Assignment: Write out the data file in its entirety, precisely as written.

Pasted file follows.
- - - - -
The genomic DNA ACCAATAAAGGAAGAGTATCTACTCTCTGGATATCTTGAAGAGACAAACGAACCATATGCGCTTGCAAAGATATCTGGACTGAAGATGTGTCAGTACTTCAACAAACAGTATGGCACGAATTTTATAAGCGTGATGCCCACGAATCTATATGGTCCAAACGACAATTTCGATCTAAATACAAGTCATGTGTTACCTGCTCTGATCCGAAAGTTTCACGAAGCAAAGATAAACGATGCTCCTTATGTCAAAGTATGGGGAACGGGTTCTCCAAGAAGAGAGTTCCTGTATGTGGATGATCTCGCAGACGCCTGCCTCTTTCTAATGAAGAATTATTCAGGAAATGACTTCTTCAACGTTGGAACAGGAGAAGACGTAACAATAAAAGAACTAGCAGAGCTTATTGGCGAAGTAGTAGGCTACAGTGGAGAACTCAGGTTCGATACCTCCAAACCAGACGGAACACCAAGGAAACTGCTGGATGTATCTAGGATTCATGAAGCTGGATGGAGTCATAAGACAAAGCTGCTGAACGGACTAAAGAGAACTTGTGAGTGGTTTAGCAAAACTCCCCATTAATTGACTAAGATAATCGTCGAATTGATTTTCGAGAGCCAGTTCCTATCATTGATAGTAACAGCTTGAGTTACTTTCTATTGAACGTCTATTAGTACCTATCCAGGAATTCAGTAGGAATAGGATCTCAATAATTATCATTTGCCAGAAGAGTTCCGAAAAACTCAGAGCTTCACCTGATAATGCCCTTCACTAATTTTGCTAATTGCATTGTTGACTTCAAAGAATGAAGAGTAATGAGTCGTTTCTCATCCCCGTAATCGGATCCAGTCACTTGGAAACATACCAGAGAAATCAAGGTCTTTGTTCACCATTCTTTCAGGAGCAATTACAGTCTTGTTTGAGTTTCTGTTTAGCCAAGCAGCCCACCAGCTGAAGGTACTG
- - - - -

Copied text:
The genomic DNA ACCAATAAAGGAAGAGTATCTACTCTCTGGATATCTTGAAGAGACAAACGAACCATATGCGCTTGCAAAGATATCTGGACTGAAGATGTGTCAGTACTTCAACAAACAGTATGGCACGAATTTTATAAGCGTGATGCCCACGAATCTATATGGTCCAAACGACAATTTCGATCTAAATACAAGTCATGTGTTACCTGCTCTGATCCGAAAGTTTCACGAAGCAAAGATAAACGATGCTCCTTATGTCAAAGTATGGGGAACGGGTTCTCCAAGAAGAGAGTTCCTGTATGTGGATGATCTCGCAGACGCCTGCCTCTTTCTAATGAAGAATTATTCAGGAAATGACTTCTTCAACGTTGGAACAGGAGAAGACGTAACAATAAAAGAACTAGCAGAGCTTATTGGCGAAGTAGTAGGCTACAGTGGAGAACTCAGGTTCGATACCTCCAAACCAGACGGAACACCAAGGAAACTGCTGGATGTATCTAGGATTCATGAAGCTGGATGGAGTCATAAGACAAAGCTGCTGAACGGACTAAAGAGAACTTGTGAGTGGTTTAGCAAAACTCCCCATTAATTGACTAAGATAATCGTCGAATTGATTTTCGAGAGCCAGTTCCTATCATTGATAGTAACAGCTTGAGTTACTTTCTATTGAACGTCTATTAGTACCTATCCAGGAATTCAGTAGGAATAGGATCTCAATAATTATCATTTGCCAGAAGAGTTCCGAAAAACTCAGAGCTTCACCTGATAATGCCCTTCACTAATTTTGCTAATTGCATTGTTGACTTCAAAGAATGAAGAGTAATGAGTCGTTTCTCATCCCCGTAATCGGATCCAGTCACTTGGAAACATACCAGAGAAATCAAGGTCTTTGTTCACCATTCTTTCAGGAGCAATTACAGTCTTGTTTGAGTTTCTGTTTAGCCAAGCAGCCCACCAGCTGAAGGTACTG